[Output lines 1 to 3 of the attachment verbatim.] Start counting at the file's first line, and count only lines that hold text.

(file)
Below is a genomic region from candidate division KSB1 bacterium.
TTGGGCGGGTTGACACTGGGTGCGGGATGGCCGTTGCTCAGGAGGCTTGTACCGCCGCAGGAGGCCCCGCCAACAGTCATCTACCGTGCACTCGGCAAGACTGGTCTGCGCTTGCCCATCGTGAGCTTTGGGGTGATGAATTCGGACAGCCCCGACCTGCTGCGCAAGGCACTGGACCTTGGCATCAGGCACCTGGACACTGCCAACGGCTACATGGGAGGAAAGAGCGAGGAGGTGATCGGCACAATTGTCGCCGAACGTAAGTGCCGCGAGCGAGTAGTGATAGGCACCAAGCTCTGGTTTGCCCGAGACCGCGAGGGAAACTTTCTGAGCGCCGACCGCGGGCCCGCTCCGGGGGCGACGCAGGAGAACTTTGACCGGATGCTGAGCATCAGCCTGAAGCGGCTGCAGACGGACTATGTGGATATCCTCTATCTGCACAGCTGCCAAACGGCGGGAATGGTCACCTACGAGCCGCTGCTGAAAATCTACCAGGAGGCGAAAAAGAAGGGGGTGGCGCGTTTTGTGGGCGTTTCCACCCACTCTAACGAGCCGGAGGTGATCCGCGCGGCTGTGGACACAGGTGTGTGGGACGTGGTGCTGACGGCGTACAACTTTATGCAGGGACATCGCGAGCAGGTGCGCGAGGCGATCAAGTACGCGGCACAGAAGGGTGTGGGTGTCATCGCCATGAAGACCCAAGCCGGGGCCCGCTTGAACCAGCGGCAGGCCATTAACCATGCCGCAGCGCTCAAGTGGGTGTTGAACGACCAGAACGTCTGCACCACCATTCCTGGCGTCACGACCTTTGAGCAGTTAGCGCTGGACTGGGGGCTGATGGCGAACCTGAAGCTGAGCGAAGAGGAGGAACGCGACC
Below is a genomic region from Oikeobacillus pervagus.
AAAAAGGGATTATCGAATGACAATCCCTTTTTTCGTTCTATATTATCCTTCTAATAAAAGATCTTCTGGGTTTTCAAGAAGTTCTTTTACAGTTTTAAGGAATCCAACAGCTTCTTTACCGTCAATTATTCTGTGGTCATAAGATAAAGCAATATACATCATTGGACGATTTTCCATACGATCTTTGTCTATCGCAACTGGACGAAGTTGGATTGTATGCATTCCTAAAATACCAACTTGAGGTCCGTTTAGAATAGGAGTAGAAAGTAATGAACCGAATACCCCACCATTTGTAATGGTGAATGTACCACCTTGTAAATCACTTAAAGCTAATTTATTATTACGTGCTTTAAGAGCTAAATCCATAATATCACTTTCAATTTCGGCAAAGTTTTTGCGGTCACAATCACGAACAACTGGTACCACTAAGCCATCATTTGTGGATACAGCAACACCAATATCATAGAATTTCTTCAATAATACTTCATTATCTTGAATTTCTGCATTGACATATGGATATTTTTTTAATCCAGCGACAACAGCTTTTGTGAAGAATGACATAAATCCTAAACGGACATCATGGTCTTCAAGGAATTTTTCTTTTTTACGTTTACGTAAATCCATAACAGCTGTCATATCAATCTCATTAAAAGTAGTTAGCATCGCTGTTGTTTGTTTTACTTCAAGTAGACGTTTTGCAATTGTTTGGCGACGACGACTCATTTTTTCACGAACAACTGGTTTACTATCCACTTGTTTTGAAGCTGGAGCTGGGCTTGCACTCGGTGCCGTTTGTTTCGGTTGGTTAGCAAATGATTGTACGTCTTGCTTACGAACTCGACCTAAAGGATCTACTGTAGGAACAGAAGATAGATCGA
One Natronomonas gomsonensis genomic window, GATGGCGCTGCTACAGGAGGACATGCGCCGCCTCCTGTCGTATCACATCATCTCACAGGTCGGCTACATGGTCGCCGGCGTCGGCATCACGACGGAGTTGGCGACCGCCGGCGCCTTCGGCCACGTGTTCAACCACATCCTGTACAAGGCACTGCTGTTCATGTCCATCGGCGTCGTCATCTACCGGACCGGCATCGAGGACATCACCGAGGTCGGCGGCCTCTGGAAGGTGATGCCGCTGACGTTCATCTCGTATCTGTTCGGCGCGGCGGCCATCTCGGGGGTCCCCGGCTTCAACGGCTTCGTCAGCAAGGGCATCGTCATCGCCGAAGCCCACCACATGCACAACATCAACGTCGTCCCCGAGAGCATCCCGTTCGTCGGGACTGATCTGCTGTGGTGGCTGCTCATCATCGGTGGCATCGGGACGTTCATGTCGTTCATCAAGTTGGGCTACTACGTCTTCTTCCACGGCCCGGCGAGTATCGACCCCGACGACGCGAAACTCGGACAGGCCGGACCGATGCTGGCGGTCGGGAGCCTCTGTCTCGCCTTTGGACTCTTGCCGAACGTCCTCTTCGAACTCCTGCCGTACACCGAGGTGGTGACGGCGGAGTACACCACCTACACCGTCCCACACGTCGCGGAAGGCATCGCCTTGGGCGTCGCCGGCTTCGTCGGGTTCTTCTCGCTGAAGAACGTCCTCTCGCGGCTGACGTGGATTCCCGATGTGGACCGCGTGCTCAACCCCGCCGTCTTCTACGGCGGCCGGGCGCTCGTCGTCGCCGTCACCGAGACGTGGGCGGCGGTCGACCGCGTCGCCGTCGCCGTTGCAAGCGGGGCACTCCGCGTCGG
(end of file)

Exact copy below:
Below is a genomic region from candidate division KSB1 bacterium.
TTGGGCGGGTTGACACTGGGTGCGGGATGGCCGTTGCTCAGGAGGCTTGTACCGCCGCAGGAGGCCCCGCCAACAGTCATCTACCGTGCACTCGGCAAGACTGGTCTGCGCTTGCCCATCGTGAGCTTTGGGGTGATGAATTCGGACAGCCCCGACCTGCTGCGCAAGGCACTGGACCTTGGCATCAGGCACCTGGACACTGCCAACGGCTACATGGGAGGAAAGAGCGAGGAGGTGATCGGCACAATTGTCGCCGAACGTAAGTGCCGCGAGCGAGTAGTGATAGGCACCAAGCTCTGGTTTGCCCGAGACCGCGAGGGAAACTTTCTGAGCGCCGACCGCGGGCCCGCTCCGGGGGCGACGCAGGAGAACTTTGACCGGATGCTGAGCATCAGCCTGAAGCGGCTGCAGACGGACTATGTGGATATCCTCTATCTGCACAGCTGCCAAACGGCGGGAATGGTCACCTACGAGCCGCTGCTGAAAATCTACCAGGAGGCGAAAAAGAAGGGGGTGGCGCGTTTTGTGGGCGTTTCCACCCACTCTAACGAGCCGGAGGTGATCCGCGCGGCTGTGGACACAGGTGTGTGGGACGTGGTGCTGACGGCGTACAACTTTATGCAGGGACATCGCGAGCAGGTGCGCGAGGCGATCAAGTACGCGGCACAGAAGGGTGTGGGTGTCATCGCCATGAAGACCCAAGCCGGGGCCCGCTTGAACCAGCGGCAGGCCATTAACCATGCCGCAGCGCTCAAGTGGGTGTTGAACGACCAGAACGTCTGCACCACCATTCCTGGCGTCACGACCTTTGAGCAGTTAGCGCTGGACTGGGGGCTGATGGCGAACCTGAAGCTGAGCGAAGAGGAGGAACGCGACC
Below is a genomic region from Oikeobacillus pervagus.